In 1969 Indira nationalized the fourteen largest banks in India and while her popularity with the congress party especially its president was going downhill, her popularity among the regional parties was growing especially the DMK and that started the south’s long-standing infatuation with Indira.

I’m not saying that the leaders of the DMK are not rich. To the contrary they are exorbitantly rich but they too were founded on socialist principles and idolized both Lenin and Stalin and the bottom-line here was simply a better distribution of wealth especially among the Dravidians who felt left out and marginalized by the north. Whether that was indeed the case or otherwise was and is an entirely different matter but at that stage they saw in Indira a leader who was willing to address the inequalities and the alliance was formed.

Indira I

This is my first attempt at writing something that remotely resembles a biography and the person I have selected is none other than the iron lady of India, its second longest serving prime minister and perhaps the most complex person to serve as the prime minister of India, Indira Gandhi.

Of all the prime ministers of India, I am most fascinated by Indira and unlike most prime ministers who served in times of peace, she was one of the few women prime ministers who served during a war – a war that India was never expected to win, and if it wasn’t for her tenacity, India in all probability, would have lost the war.

At the onset, I have to admit that it is impossible to cover her whole life in an article or a series of articles because it was a long and illustrious career and her tenure as prime minister spanned more than a decade. Her first tenure lasted for ten years and her second tenure for four.

The events that we will be looking at here will be the events that piqued my interest as a young boy reading the New Straits Times between the age of 10-14 and we will look at the 1971 Liberation War of Bangladesh, the death of her son Sanjay – a death that rocked the nation and a death many believe was an assassination, the subsequent fall-out with her daughter in law Maneka, who remains the only member of the Nehru dynasty who is not associated or affiliated to the Congress Party of India. Maneka who has had a long and illustrious political career herself serves with the BJP and finally the events that led to Indira’s death.

The events that I have mentioned here are by no means complete or comprehensive and for anyone who wants to acquire an insight to the life of India’s iron woman, it is best that they get a copy of her biography (there are a few in the market).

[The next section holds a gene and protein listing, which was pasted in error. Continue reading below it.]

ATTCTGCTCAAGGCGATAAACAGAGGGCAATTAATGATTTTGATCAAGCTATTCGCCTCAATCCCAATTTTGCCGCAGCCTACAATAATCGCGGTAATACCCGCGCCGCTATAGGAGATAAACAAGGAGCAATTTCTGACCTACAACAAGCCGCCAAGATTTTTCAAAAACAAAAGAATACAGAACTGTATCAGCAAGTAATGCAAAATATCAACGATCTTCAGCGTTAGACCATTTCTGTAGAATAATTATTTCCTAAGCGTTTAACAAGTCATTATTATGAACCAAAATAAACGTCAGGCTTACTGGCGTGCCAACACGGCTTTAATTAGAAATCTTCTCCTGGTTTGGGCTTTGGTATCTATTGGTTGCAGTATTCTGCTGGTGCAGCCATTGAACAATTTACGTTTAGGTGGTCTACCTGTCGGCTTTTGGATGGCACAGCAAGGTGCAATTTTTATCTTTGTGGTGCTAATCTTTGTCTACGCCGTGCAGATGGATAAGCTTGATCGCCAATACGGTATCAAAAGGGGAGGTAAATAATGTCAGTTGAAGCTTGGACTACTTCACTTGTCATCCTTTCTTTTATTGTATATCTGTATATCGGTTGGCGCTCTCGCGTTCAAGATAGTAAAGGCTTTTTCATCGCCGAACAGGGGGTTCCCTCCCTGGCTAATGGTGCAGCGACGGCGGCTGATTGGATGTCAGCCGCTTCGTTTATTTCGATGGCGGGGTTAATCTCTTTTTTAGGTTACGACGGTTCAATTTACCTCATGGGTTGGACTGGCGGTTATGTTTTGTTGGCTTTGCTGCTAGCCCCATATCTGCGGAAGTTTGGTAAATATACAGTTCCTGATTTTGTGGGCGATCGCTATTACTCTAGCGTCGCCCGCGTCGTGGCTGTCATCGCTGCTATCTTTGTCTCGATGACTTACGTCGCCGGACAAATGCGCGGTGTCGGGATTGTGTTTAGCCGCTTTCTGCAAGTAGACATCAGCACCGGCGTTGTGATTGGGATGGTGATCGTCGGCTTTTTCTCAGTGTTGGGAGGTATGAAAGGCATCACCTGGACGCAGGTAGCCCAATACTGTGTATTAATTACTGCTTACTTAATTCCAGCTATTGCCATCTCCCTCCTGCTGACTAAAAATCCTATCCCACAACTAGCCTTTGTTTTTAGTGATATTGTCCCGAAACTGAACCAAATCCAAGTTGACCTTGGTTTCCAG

I read one of her biographies many years ago and to date I have never really managed to grasp the depths of it. Her life was by no means simple.

Indira was India’s third prime minister; her father Jawaharlal Nehru was India’s first and longest serving prime minister and Indira was his only daughter. Indira in fact was an only child and being born in one of the most politically influential families in India, it would be fair to say that she would have come to terms with the intricacies and the subtleties of Indian politics at an early age.

India is one of the most difficult countries in the world to govern, not only because of the size of its population but also because of its diversity and each of its 29 states often demand separate attention and it is more often than not difficult to appease all the parties in the mix, but despite that Indira managed to keep a lid on things. This coupled with India’s external foes makes governing India challenging to say the least.

Indira was a Kashmiri Pandit or a Kashmiri Brahmin and she was born in Allahabad a district in the state of Uttar Pradesh, a state rich in history but not without its share of conflicts. Even at birth Indira could never be described as the contemporary Indian because Indians today are normally associated with states like Gujarat, Punjab, Haryana or Bengal and places like Mumbai and Delhi from the western perspective of things anyway.